Media and entertainment industry veterans and up-and-comers came together on Friday night to celebrate the 6th annual Playback Canadian Film and TV Hall of Fame in Toronto.
The party at the CBC’s Glenn Gould Studios featured salutes to the six industry icons as they were inducted into the hall of fame.
Also acknowledged were three industry talents for their contributions and successes, as well as a crop of rising Canadian talent, the 2012 Playback 10 to Watch.
One of last year’s 10 to Watch, Ryan Belleville, MC’ed the event and kept things moving, while Mr. D actor Lauren Hammersley spotlighted this year’s 10 to Watch talent and actress Helen Johns handed off awards to presenters.
Inductee Graham Greene took to the stage first, introduced by previous Hall of Fame inductee Tantoo Cardinal.
“I want to thank the judges – probably the first time in my life I’ve done that. And meant it,” Greene deadpanned, before tipping his hat to the all those who helped him in his career.
Cineplex Entertainment president Ellis Jacob introduced inductee Rene Malo, who he called a “good friend, great Quebecer and lifelong contributor to the movie business in Canada” to the stage.
Malo drew cheers and supporting calls of “Shame, shame!” from the crowd when he pointed said that he would not thank the provincial and federal governments for recent industry budget cuts.
Singer-songwriter Jim Cuddy had the house laughing in his introduction to radio mogul and philanthropist Gary Slaight, who received the Swarovski Humanitarian Award, for his contributions to fostering of Canadian musical and entertainment talent.
“When I heard that I would be presenting to Gary, I first thought, ‘Its a very slow year in humanitarianism,” cracked Cuddy, who then described old-friend Slaight as “brilliant, insufferable and scrupulously honest, except when playing cards.”
“He is an enormous aid to musicians and artists across the country,” Cuddy said of Slaight, who earlier this year opened the Slaight Family Music Lab at the CFC, for which Cuddy is songwriter co-chairman.
Slaight, in his acceptance, shared his belief that the industry needs to do everything possible to support the abundance of Canadian talent.
Montreal-based Colin Low, who had a five-decade career at the NFB and early champion of the Imax technology, couldn’t attend the event, but sent a video message, through which attendees were also treated to a preview of his new film, Fernando.
“I have a confession,” said Low in the video, “I’ve never made a film all by myself. Every film I’ve worked on has been made by a team. It has been my abiding joy to be member of some marvelous teams.” (see the full video here)
Director Atom Egoyan took the stage next, praising director Sarah Polley, to whom he presented the Deluxe Award for Outstanding Achievement, for her “extraordinary talent.”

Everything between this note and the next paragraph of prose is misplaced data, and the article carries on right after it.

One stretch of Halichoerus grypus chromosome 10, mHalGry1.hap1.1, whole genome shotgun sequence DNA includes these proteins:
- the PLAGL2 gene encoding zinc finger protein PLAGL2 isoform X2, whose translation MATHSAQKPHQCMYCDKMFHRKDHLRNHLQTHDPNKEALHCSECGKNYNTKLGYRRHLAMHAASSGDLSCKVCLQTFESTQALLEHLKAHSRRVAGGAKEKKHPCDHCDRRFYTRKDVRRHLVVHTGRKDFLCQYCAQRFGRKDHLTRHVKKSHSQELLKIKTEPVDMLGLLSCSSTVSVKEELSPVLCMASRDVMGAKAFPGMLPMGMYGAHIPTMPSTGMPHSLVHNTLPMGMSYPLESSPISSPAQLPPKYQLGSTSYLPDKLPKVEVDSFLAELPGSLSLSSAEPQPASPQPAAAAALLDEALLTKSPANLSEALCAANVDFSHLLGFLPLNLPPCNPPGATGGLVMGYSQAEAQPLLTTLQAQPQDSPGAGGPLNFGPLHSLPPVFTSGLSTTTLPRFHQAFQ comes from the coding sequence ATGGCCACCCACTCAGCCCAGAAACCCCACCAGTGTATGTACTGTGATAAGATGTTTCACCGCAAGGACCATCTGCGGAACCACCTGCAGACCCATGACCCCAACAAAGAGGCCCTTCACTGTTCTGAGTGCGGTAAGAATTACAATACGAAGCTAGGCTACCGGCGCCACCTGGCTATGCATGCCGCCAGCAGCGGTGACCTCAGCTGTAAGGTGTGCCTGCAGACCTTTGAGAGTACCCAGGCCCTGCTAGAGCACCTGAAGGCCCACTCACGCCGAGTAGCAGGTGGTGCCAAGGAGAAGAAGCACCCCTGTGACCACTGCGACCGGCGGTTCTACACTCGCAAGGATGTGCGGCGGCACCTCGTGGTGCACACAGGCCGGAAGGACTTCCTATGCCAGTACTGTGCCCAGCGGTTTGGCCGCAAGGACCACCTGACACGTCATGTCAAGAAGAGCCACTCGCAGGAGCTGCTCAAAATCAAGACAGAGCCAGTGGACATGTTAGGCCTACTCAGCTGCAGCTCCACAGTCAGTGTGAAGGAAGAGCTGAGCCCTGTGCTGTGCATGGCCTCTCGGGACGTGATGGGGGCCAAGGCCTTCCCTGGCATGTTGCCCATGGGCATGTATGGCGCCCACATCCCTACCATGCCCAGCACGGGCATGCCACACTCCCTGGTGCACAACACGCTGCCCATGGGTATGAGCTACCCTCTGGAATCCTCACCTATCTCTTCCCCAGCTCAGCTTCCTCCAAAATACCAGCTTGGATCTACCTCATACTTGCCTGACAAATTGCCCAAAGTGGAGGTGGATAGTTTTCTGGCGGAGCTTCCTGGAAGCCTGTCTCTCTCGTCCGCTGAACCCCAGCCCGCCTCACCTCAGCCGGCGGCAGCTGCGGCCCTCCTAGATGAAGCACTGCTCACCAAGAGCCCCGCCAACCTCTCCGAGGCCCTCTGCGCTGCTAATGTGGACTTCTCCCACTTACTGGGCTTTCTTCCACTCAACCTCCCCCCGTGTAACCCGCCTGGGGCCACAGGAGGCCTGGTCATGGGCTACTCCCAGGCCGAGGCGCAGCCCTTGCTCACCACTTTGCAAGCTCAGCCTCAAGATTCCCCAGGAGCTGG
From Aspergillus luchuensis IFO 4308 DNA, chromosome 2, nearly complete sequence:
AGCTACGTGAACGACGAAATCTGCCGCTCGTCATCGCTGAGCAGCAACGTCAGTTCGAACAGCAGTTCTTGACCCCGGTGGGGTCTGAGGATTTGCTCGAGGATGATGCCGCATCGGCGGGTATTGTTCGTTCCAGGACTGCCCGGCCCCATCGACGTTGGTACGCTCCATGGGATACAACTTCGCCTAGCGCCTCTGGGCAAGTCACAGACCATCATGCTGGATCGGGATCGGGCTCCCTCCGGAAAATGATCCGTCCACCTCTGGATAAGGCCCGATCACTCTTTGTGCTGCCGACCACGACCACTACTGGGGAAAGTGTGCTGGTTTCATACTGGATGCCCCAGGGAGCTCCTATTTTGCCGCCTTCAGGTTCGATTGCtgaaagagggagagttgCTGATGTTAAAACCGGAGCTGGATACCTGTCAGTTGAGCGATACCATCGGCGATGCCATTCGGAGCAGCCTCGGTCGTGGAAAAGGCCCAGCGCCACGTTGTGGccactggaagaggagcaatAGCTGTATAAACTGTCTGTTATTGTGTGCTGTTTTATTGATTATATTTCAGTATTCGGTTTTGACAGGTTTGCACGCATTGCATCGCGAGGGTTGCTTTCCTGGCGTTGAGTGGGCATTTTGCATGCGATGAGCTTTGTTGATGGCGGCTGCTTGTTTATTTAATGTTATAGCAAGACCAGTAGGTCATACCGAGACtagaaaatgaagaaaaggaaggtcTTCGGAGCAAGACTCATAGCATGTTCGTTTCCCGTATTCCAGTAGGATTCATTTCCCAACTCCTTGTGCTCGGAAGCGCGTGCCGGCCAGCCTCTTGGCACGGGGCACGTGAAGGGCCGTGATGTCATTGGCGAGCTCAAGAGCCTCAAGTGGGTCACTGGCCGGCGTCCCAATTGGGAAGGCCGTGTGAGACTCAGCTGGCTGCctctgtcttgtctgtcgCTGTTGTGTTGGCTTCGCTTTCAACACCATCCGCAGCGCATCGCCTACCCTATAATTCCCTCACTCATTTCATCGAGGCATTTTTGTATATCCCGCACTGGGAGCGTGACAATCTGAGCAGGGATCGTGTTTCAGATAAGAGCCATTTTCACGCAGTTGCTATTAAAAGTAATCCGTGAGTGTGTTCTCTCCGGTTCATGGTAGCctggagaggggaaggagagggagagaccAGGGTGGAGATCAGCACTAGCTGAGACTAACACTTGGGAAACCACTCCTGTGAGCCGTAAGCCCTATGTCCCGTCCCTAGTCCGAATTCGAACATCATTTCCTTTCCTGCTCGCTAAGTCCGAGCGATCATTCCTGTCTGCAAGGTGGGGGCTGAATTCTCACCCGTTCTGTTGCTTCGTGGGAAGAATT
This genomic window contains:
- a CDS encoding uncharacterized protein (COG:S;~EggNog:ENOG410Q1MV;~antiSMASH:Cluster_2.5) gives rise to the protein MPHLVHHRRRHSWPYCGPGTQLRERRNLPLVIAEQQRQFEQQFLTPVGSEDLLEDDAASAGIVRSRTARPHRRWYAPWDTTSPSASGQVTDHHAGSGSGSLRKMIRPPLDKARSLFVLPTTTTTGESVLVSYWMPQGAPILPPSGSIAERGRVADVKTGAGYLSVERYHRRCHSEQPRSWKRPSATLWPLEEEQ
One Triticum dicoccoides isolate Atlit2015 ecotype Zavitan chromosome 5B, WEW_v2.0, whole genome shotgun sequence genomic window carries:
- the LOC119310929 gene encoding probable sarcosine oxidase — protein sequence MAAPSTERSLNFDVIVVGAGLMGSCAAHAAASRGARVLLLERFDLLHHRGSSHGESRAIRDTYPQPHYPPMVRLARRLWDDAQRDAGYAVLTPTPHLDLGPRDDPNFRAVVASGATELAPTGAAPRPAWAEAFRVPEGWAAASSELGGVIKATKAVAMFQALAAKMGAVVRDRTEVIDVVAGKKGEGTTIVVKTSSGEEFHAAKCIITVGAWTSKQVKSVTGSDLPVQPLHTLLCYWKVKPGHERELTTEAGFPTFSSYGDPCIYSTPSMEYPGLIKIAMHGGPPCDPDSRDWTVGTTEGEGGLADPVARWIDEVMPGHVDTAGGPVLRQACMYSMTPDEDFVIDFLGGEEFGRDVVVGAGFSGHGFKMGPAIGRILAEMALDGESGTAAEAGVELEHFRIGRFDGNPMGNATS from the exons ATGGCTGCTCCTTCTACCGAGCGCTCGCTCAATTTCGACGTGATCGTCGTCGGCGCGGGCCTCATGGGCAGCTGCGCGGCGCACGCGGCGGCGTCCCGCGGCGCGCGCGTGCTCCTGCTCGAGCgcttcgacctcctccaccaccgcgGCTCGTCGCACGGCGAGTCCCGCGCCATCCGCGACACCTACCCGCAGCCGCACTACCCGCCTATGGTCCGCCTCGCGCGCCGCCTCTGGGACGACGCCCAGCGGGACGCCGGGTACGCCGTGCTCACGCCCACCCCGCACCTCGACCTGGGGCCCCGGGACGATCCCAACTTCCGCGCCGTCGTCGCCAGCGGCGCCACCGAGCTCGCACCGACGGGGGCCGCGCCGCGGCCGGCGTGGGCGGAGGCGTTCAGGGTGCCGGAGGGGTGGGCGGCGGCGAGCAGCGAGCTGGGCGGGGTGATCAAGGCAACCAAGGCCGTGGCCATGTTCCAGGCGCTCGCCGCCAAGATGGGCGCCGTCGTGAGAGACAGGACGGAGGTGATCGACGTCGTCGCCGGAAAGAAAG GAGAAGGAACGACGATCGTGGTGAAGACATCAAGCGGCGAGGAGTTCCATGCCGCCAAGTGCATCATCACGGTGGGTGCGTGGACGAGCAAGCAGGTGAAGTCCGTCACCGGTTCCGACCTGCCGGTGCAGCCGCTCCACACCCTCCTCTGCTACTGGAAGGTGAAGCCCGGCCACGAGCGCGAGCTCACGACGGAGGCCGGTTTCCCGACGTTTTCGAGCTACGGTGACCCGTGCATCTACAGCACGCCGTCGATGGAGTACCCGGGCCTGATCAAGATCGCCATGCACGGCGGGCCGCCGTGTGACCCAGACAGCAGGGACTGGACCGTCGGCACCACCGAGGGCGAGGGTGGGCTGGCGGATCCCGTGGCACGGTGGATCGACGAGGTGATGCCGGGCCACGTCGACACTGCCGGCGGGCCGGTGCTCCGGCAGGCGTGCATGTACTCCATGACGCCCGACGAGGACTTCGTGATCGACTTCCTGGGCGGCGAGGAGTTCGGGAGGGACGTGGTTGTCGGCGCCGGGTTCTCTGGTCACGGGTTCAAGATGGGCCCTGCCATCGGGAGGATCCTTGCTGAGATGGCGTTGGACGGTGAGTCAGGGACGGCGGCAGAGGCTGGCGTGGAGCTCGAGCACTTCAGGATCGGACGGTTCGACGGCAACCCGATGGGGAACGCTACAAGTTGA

Polley, clearly touched by the award and honour, said she is grateful to have had the mentorship and support of Egoyan and other Canadian filmmakers – before giving her acceptance a twist.
“As honoured as I am by this award, I’m going to give it away,” said Polley, before calling her recently-retired agent, Celia Chassels to the stage. (She is also Greene’s agent)
Polley dedicated her award to Chassels, who she said encouraged integrity over profit, and was a pivotal part of shaping her career.
Host Belleville elicited some laughs following the presentation, noting that Polley had set a dangerous precedent by giving her award to her agent.
Actor and producer Paul Gross introduced the post-humous award to actor Jackie Burroughs, known among other things for her seven-season stint on Road to Avonlea as Hetty King.
Gross recalled meeting Burroughs for the first time when he was 15 years old, working at the Stratford theatre’s box office, before later working with her on another play.
He remembered suggesting to Burroughs that he cut some of her lines in a particular scene, to which she responded with a hand clenched around his throat, saying, “Lines are prisoners of war and I do not give them up!”
Burroughs’ daughter Zoe Yanovsky accepted the award on Burroughs’ behalf, calling her mother “razor sharp, hilarious, fragile, a formidable force, open.”
Sarah Gadon sent a video message from the U.K., where she is on set filming Belle, before her 2012 Playback Breakout Award was accepted on her behalf by her brother James. The Breakout prize goes to a previous year’s 10 to Watch member who has notched a particularly strong period.
Producer Kevin Tierney, a long-time collaborator with producer and broadcast news veteran Bob Culbert, introduced his colleague and inciting laughter, saying that while journalist Culbert “tells the truth, I tell lies.”
Culbert on stage said he shares his award with all working journalists.
“Make sure there’s lot of airtime for Canadian journalism – it’s amongst the best in the world,” Culbert said to the audience.
The final presenter of the evening was Wayne Clarkson, a friend of final inductee Piers Handling for 40-odd years.
Handling, the CEO of the Toronto International Film Festival and recipient of the hall’s industry builder award for 2012, told the crowd that he spent his key teenage years in Germany, and attended a British boarding school. He was a complete Brit upon his return to Canada, he recalled, adding that he became reconnected most strongly through Canadian film.
He echoed Low’s message that all of his work has been done as part of a team, acknowledging both in particular Clarkson and Academy of Canadian Cinema and Television CEO Helga Stephenson, and dedicating his award to the staff and volunteers at TIFF.
Check out a selection of snapshots from the event below, and stay tuned for the 2012 Playback Canadian Film and TV Hall of Fame photo gallery. All photos by Sean Torrington and Alison Mesmer.